Restraining Orders

Today, an important shift in the balance of power between the individual and the state will take place.  More people should know about it.

Section 12 of the Domestic Violence, Crime and Victims Act 2004 comes into force.  The section amends section 5 the Protection from Harassment Act 1997 – the section that provides for restraining orders.

Barbed wire Yesterday, restraining orders could only be given to those convicted of an offence of harassment.  From now onwards, any person convicted or acquitted of any offence can be made subject of a restraining order, notwithstanding their acquittal.

So as of today, someone could tell a series of spurious and harmful lies about you to the police; you would be investigated and charged, whilst protesting your innocence; your case would proceed to court where you would, one hopes, be vindicated and acquitted on all charges – but then, in an important and deeply worrying shift of the burden of proof, the court could still restrain your liberty.  Because, presumably, the court reckons you might be up to no good, despite having just acquitted you.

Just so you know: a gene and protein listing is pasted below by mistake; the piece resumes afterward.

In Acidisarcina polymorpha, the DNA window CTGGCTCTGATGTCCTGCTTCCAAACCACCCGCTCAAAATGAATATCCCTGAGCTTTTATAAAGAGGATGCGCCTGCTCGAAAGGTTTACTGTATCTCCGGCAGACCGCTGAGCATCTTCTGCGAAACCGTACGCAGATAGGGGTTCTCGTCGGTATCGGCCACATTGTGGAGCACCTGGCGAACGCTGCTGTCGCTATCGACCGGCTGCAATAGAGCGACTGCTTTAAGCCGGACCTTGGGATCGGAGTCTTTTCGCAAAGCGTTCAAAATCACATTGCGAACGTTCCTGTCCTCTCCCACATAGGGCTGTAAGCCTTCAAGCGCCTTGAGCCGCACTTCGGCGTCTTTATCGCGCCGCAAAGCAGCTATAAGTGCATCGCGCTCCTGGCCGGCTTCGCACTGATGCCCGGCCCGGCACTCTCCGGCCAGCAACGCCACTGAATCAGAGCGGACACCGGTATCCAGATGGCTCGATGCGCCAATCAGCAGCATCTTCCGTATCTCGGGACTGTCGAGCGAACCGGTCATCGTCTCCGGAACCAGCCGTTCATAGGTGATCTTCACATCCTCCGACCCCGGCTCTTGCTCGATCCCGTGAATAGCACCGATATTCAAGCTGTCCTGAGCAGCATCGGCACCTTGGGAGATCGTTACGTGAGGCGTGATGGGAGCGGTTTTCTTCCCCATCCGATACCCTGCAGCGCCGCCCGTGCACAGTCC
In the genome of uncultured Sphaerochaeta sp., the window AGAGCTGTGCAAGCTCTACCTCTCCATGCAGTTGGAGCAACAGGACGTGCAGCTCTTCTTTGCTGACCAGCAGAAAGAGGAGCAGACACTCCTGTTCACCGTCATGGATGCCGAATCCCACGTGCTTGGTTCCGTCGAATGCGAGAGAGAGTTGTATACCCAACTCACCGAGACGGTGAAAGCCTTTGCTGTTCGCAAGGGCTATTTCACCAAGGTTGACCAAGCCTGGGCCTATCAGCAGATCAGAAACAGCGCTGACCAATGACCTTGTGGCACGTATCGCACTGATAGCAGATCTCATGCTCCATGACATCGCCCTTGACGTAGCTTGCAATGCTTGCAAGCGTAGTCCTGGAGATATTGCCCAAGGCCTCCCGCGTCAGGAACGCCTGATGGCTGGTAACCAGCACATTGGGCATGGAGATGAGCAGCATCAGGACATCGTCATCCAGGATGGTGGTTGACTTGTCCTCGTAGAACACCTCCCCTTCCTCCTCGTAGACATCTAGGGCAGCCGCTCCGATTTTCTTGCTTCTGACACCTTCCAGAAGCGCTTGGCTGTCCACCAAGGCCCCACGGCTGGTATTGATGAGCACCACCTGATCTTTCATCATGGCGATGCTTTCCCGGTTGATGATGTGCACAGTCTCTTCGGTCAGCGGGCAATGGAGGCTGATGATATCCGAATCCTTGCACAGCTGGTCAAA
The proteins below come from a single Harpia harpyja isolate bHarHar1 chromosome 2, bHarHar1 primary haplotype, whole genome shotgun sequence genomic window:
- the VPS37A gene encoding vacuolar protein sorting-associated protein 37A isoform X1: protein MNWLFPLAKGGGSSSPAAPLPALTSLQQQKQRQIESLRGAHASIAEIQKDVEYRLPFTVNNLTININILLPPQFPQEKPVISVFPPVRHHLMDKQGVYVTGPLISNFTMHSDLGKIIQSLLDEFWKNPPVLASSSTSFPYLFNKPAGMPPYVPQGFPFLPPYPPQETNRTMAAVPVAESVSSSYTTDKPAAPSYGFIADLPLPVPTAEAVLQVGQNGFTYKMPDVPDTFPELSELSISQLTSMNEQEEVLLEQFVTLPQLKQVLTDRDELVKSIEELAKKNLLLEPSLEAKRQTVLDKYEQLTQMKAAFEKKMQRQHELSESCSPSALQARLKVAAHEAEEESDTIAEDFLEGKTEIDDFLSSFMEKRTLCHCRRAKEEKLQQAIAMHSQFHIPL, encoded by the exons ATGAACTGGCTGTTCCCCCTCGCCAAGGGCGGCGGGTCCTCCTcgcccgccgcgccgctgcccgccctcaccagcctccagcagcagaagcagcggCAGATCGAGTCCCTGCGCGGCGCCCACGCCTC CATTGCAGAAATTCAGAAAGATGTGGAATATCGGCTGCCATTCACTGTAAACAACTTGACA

That’s not the right legal test in this country.  The state, with all the powers available to it, has to prove a case beyond reasonable doubt.  It can either meet that standard or it can’t.  This new law is a transparent attempt to sidestep that ancient and proper hurdle to convicting people of criminal offences.

Do bear in mind when considering the seriousness of this that breaching a restraining order can be punished with up to 5 years’ imprisonment.

By Alex Deane